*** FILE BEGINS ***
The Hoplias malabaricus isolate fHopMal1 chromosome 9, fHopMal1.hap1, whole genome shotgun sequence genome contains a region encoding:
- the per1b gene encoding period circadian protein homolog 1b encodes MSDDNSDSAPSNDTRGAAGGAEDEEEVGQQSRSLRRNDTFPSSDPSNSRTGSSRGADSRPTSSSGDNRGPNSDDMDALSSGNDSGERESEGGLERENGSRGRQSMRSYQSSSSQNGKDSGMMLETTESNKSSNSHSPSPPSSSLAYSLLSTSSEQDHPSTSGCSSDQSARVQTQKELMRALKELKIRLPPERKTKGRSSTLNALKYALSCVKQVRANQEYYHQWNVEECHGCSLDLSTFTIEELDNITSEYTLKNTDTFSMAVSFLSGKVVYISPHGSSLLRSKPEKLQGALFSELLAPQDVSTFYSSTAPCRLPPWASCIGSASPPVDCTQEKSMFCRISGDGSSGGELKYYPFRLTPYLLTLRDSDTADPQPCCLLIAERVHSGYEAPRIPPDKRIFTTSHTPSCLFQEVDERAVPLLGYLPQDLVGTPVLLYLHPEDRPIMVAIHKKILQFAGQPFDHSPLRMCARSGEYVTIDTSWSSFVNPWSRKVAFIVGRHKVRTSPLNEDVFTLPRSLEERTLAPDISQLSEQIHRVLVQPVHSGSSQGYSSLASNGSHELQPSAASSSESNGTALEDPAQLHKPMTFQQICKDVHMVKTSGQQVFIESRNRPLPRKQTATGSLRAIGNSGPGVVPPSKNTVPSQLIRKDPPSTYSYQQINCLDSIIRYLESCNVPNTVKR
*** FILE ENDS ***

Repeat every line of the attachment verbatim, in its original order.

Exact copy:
The Hoplias malabaricus isolate fHopMal1 chromosome 9, fHopMal1.hap1, whole genome shotgun sequence genome contains a region encoding:
- the per1b gene encoding period circadian protein homolog 1b encodes MSDDNSDSAPSNDTRGAAGGAEDEEEVGQQSRSLRRNDTFPSSDPSNSRTGSSRGADSRPTSSSGDNRGPNSDDMDALSSGNDSGERESEGGLERENGSRGRQSMRSYQSSSSQNGKDSGMMLETTESNKSSNSHSPSPPSSSLAYSLLSTSSEQDHPSTSGCSSDQSARVQTQKELMRALKELKIRLPPERKTKGRSSTLNALKYALSCVKQVRANQEYYHQWNVEECHGCSLDLSTFTIEELDNITSEYTLKNTDTFSMAVSFLSGKVVYISPHGSSLLRSKPEKLQGALFSELLAPQDVSTFYSSTAPCRLPPWASCIGSASPPVDCTQEKSMFCRISGDGSSGGELKYYPFRLTPYLLTLRDSDTADPQPCCLLIAERVHSGYEAPRIPPDKRIFTTSHTPSCLFQEVDERAVPLLGYLPQDLVGTPVLLYLHPEDRPIMVAIHKKILQFAGQPFDHSPLRMCARSGEYVTIDTSWSSFVNPWSRKVAFIVGRHKVRTSPLNEDVFTLPRSLEERTLAPDISQLSEQIHRVLVQPVHSGSSQGYSSLASNGSHELQPSAASSSESNGTALEDPAQLHKPMTFQQICKDVHMVKTSGQQVFIESRNRPLPRKQTATGSLRAIGNSGPGVVPPSKNTVPSQLIRKDPPSTYSYQQINCLDSIIRYLESCNVPNTVKR